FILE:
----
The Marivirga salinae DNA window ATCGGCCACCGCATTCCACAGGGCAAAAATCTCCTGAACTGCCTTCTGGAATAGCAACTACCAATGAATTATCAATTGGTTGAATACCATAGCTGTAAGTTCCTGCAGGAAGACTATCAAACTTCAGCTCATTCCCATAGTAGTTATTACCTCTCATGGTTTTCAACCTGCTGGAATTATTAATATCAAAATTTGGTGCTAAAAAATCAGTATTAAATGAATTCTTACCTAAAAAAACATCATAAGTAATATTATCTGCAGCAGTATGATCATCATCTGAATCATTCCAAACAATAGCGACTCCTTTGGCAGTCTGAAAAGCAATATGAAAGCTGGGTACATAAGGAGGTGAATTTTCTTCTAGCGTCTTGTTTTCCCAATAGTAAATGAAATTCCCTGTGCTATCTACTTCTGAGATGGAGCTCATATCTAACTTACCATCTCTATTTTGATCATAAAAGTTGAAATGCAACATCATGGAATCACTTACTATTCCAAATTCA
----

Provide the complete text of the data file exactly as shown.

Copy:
The Marivirga salinae DNA window ATCGGCCACCGCATTCCACAGGGCAAAAATCTCCTGAACTGCCTTCTGGAATAGCAACTACCAATGAATTATCAATTGGTTGAATACCATAGCTGTAAGTTCCTGCAGGAAGACTATCAAACTTCAGCTCATTCCCATAGTAGTTATTACCTCTCATGGTTTTCAACCTGCTGGAATTATTAATATCAAAATTTGGTGCTAAAAAATCAGTATTAAATGAATTCTTACCTAAAAAAACATCATAAGTAATATTATCTGCAGCAGTATGATCATCATCTGAATCATTCCAAACAATAGCGACTCCTTTGGCAGTCTGAAAAGCAATATGAAAGCTGGGTACATAAGGAGGTGAATTTTCTTCTAGCGTCTTGTTTTCCCAATAGTAAATGAAATTCCCTGTGCTATCTACTTCTGAGATGGAGCTCATATCTAACTTACCATCTCTATTTTGATCATAAAAGTTGAAATGCAACATCATGGAATCACTTACTATTCCAAATTCA